Stephen T. Krupa, S.J., is right to emphasize Dorothy Day’s absolute pacifism, to which she held even during World War II (“Celebrating Dorothy Day,” 8/27). But I’m not sure that the pacifism of Mahatma Gandhi and Martin Luther King Jr. also deserve that characterization. Gandhi judged it better to resist evil violently than not to resist it at all, lest one become complicit by inaction, and King thought World War II a necessary war to defeat Hitler. Both Gandhi and King seemed more concerned to promote active nonviolence as an effective and moral means of social change than to espouse an “absolute pacifism” for its own sake. My guess is that both would have been greatly interested in the writings of Gene Sharp and others, which explore and promote the realistic possibility of civilian-based (nonviolent) national defense. Just as King thought Gandhi was the first to implement the social implications of the Sermon on the Mount, so might he have thought Sharp the first to apply that moral and spiritual vision to the need to protect innocent human life from unjust aggression without resort to lethal force. Needless to say, we have a long way to go toward the integration of just war realism and a Gospel commitment to nonviolence. In the meantime, Dorothy Day’s absolute pacifism stands as a steadfast witness to the goal.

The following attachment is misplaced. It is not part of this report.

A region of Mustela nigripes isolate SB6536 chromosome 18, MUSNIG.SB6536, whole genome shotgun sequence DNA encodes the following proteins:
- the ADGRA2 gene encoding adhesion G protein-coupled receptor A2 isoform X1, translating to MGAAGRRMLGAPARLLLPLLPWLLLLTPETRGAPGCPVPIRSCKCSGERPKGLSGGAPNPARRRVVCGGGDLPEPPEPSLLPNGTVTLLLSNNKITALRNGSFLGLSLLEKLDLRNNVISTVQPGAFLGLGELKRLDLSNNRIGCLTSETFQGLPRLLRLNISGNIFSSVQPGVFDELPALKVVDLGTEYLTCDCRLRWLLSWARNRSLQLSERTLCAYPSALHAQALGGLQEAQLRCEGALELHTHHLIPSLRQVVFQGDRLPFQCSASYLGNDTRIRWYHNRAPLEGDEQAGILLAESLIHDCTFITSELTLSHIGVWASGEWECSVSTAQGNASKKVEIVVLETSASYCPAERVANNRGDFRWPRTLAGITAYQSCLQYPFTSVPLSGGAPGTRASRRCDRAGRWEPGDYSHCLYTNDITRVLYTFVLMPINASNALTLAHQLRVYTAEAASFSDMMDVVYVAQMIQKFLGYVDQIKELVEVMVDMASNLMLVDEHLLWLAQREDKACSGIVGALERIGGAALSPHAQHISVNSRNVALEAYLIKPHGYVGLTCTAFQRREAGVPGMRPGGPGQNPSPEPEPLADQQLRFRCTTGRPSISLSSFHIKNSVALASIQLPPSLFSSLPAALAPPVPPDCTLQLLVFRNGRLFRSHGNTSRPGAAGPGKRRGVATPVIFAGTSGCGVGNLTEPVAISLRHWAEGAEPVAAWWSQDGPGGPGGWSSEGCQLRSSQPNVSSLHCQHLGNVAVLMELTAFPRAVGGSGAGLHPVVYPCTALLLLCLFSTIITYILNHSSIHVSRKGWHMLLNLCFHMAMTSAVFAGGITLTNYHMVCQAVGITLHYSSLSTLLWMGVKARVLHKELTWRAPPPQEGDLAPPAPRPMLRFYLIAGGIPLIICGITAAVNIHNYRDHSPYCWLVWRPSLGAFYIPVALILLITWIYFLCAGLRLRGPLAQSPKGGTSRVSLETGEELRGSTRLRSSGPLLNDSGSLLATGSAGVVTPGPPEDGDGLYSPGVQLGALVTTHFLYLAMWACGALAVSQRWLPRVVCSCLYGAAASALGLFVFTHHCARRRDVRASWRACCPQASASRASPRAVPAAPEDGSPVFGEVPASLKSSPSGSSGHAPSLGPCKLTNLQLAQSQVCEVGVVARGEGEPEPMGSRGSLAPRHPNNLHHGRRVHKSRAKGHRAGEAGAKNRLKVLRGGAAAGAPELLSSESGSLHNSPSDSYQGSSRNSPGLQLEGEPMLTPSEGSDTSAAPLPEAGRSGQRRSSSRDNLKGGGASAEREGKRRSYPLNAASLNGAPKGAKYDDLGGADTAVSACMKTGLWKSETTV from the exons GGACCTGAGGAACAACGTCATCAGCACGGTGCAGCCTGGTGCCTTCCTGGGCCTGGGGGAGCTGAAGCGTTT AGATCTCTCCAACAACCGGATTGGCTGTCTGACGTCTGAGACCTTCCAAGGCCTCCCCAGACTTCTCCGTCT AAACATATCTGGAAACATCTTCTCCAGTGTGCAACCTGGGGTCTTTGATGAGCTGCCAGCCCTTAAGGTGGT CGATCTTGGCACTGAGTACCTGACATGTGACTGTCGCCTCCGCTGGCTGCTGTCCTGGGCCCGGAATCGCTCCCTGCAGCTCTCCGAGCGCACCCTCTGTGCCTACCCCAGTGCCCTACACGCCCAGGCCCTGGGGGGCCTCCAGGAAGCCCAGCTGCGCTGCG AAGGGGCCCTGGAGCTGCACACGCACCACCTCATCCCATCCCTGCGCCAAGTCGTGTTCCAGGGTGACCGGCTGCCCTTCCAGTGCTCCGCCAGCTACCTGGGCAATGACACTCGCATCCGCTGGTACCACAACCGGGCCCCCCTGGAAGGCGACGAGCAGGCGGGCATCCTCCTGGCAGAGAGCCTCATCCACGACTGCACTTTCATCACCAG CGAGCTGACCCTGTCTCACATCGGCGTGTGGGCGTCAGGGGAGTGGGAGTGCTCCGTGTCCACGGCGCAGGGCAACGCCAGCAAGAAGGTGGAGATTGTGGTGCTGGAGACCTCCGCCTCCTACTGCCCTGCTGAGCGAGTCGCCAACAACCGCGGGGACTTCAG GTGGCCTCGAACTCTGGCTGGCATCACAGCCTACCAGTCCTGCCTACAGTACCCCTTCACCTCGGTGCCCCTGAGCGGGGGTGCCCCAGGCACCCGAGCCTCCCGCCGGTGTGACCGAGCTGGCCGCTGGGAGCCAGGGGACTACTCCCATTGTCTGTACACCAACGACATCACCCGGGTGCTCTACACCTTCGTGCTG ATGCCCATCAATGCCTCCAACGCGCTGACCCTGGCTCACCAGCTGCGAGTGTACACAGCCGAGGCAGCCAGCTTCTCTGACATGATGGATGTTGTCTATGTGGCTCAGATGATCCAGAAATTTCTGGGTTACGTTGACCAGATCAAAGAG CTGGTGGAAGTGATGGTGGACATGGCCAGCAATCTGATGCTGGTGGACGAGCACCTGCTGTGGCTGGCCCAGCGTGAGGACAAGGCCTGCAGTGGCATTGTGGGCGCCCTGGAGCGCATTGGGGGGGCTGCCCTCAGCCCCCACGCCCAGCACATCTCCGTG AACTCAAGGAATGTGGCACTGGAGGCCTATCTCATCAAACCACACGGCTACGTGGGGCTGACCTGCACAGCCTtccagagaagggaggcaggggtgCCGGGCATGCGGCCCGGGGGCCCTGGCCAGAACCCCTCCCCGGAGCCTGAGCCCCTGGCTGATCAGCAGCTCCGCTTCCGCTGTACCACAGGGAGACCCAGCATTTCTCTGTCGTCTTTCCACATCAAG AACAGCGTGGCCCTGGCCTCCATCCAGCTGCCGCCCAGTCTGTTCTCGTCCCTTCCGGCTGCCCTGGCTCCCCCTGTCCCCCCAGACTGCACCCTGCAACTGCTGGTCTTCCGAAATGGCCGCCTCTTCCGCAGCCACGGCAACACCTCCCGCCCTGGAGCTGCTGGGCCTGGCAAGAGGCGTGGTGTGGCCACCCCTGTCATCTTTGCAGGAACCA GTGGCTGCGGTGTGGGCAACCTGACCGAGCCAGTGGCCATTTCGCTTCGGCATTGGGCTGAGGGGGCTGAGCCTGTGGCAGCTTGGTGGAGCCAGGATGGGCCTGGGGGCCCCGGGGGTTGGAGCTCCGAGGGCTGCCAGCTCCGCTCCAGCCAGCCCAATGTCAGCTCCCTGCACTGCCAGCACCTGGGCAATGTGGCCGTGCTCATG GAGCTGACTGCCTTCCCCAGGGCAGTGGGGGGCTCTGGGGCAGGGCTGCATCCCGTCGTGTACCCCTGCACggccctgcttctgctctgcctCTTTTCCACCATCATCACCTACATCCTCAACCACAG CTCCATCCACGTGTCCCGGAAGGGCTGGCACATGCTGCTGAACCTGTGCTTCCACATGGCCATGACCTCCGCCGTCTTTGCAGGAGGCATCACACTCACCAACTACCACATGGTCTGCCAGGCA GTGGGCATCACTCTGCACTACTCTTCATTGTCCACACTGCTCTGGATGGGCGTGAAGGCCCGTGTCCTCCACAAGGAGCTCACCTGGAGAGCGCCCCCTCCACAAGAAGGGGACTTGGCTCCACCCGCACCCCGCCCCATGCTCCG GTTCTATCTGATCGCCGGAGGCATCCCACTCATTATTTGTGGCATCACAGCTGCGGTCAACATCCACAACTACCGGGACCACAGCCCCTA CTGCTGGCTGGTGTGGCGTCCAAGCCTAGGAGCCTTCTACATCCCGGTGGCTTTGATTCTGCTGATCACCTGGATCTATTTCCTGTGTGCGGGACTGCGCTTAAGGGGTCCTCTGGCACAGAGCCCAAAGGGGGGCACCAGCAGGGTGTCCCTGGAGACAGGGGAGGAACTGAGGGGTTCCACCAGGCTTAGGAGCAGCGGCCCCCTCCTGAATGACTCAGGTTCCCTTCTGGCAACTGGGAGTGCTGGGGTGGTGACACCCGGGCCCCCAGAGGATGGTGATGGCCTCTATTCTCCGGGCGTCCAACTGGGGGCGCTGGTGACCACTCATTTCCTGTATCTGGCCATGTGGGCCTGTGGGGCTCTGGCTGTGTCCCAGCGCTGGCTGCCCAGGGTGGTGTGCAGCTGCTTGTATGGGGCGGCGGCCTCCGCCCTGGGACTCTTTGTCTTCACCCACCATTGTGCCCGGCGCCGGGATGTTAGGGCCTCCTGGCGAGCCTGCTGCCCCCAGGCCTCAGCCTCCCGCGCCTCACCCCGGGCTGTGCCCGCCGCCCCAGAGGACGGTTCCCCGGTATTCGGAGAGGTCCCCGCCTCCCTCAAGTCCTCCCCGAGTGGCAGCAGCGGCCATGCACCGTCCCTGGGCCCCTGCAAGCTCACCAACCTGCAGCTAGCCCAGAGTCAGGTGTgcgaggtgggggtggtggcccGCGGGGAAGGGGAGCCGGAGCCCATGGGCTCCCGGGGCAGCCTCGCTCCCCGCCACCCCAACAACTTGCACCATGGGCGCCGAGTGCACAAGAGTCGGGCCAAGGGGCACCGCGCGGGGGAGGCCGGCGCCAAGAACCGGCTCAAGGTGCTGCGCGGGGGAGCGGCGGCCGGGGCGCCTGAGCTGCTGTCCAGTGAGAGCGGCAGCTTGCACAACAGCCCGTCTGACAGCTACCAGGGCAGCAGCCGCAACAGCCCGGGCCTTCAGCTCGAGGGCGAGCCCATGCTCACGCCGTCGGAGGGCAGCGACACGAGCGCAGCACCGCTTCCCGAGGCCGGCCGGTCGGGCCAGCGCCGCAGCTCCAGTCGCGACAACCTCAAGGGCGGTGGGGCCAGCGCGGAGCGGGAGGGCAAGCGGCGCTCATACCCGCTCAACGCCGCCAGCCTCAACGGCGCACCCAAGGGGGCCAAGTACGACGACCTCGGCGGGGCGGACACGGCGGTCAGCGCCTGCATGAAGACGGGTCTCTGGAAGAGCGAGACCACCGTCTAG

My husband and I had a lively discussion about how painful it is to see so much male energy in the Muslim protests. My husband observed that there was no female presence within the public anger. He mused about the all-male energy and wondered if the protests would be less violent if there were been both a male and female presence. Directly after our conversation, I went to open my mail and found, to my dismay, that the front page of America (10/8) listed six male voices on the topic of war and peace. This is my second letter to you about the overwhelming male voice in your magazine. Yes, you are Jesuits, but my understanding is that Ignatian spirituality is for all of us. When will that be reflected in your choice of writers?
Justice and Peace
I am grateful that you have been able to publish during these recent agonizing weeks. You have all been in my daily prayers, along with so many others who are doing what they can to let the public know what is being accomplished in the way of cleanup, restoration and serving the needs of victims and their families. You do well to sense how very much your readers need help in thinking through the complex questions, decisions and actions of day-to-day justice and peace-seeking.